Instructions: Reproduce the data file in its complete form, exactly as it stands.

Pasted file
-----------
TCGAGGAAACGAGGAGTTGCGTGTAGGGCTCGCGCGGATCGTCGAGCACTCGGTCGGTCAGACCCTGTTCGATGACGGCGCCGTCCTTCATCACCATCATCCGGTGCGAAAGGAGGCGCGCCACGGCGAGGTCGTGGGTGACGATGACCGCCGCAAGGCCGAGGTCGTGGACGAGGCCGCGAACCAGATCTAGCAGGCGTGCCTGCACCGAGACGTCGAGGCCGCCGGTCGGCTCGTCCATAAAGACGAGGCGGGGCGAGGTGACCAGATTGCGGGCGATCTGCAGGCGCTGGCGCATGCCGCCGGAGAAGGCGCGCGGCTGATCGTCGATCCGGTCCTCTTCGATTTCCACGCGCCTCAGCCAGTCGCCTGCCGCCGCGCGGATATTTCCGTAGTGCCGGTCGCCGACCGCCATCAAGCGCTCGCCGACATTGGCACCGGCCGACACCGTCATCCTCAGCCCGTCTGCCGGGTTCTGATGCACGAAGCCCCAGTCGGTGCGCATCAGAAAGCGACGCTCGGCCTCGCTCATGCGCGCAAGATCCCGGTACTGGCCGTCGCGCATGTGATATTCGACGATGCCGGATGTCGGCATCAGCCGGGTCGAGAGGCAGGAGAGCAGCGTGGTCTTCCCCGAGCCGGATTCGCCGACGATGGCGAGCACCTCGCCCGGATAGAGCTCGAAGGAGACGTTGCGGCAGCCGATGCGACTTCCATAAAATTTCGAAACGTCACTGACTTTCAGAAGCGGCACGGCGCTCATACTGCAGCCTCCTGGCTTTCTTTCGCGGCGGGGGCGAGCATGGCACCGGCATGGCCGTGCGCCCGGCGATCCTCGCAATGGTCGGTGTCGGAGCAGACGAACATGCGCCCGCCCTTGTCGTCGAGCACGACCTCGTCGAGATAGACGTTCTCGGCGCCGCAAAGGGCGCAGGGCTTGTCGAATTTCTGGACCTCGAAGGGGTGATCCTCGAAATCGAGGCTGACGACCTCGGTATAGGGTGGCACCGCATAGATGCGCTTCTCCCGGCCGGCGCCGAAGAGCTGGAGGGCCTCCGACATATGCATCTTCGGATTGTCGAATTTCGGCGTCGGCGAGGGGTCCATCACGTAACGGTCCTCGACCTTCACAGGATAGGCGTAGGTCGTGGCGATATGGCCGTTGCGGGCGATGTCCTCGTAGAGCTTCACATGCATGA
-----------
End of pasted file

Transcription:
TCGAGGAAACGAGGAGTTGCGTGTAGGGCTCGCGCGGATCGTCGAGCACTCGGTCGGTCAGACCCTGTTCGATGACGGCGCCGTCCTTCATCACCATCATCCGGTGCGAAAGGAGGCGCGCCACGGCGAGGTCGTGGGTGACGATGACCGCCGCAAGGCCGAGGTCGTGGACGAGGCCGCGAACCAGATCTAGCAGGCGTGCCTGCACCGAGACGTCGAGGCCGCCGGTCGGCTCGTCCATAAAGACGAGGCGGGGCGAGGTGACCAGATTGCGGGCGATCTGCAGGCGCTGGCGCATGCCGCCGGAGAAGGCGCGCGGCTGATCGTCGATCCGGTCCTCTTCGATTTCCACGCGCCTCAGCCAGTCGCCTGCCGCCGCGCGGATATTTCCGTAGTGCCGGTCGCCGACCGCCATCAAGCGCTCGCCGACATTGGCACCGGCCGACACCGTCATCCTCAGCCCGTCTGCCGGGTTCTGATGCACGAAGCCCCAGTCGGTGCGCATCAGAAAGCGACGCTCGGCCTCGCTCATGCGCGCAAGATCCCGGTACTGGCCGTCGCGCATGTGATATTCGACGATGCCGGATGTCGGCATCAGCCGGGTCGAGAGGCAGGAGAGCAGCGTGGTCTTCCCCGAGCCGGATTCGCCGACGATGGCGAGCACCTCGCCCGGATAGAGCTCGAAGGAGACGTTGCGGCAGCCGATGCGACTTCCATAAAATTTCGAAACGTCACTGACTTTCAGAAGCGGCACGGCGCTCATACTGCAGCCTCCTGGCTTTCTTTCGCGGCGGGGGCGAGCATGGCACCGGCATGGCCGTGCGCCCGGCGATCCTCGCAATGGTCGGTGTCGGAGCAGACGAACATGCGCCCGCCCTTGTCGTCGAGCACGACCTCGTCGAGATAGACGTTCTCGGCGCCGCAAAGGGCGCAGGGCTTGTCGAATTTCTGGACCTCGAAGGGGTGATCCTCGAAATCGAGGCTGACGACCTCGGTATAGGGTGGCACCGCATAGATGCGCTTCTCCCGGCCGGCGCCGAAGAGCTGGAGGGCCTCCGACATATGCATCTTCGGATTGTCGAATTTCGGCGTCGGCGAGGGGTCCATCACGTAACGGTCCTCGACCTTCACAGGATAGGCGTAGGTCGTGGCGATATGGCCGTTGCGGGCGATGTCCTCGTAGAGCTTCACATGCATGA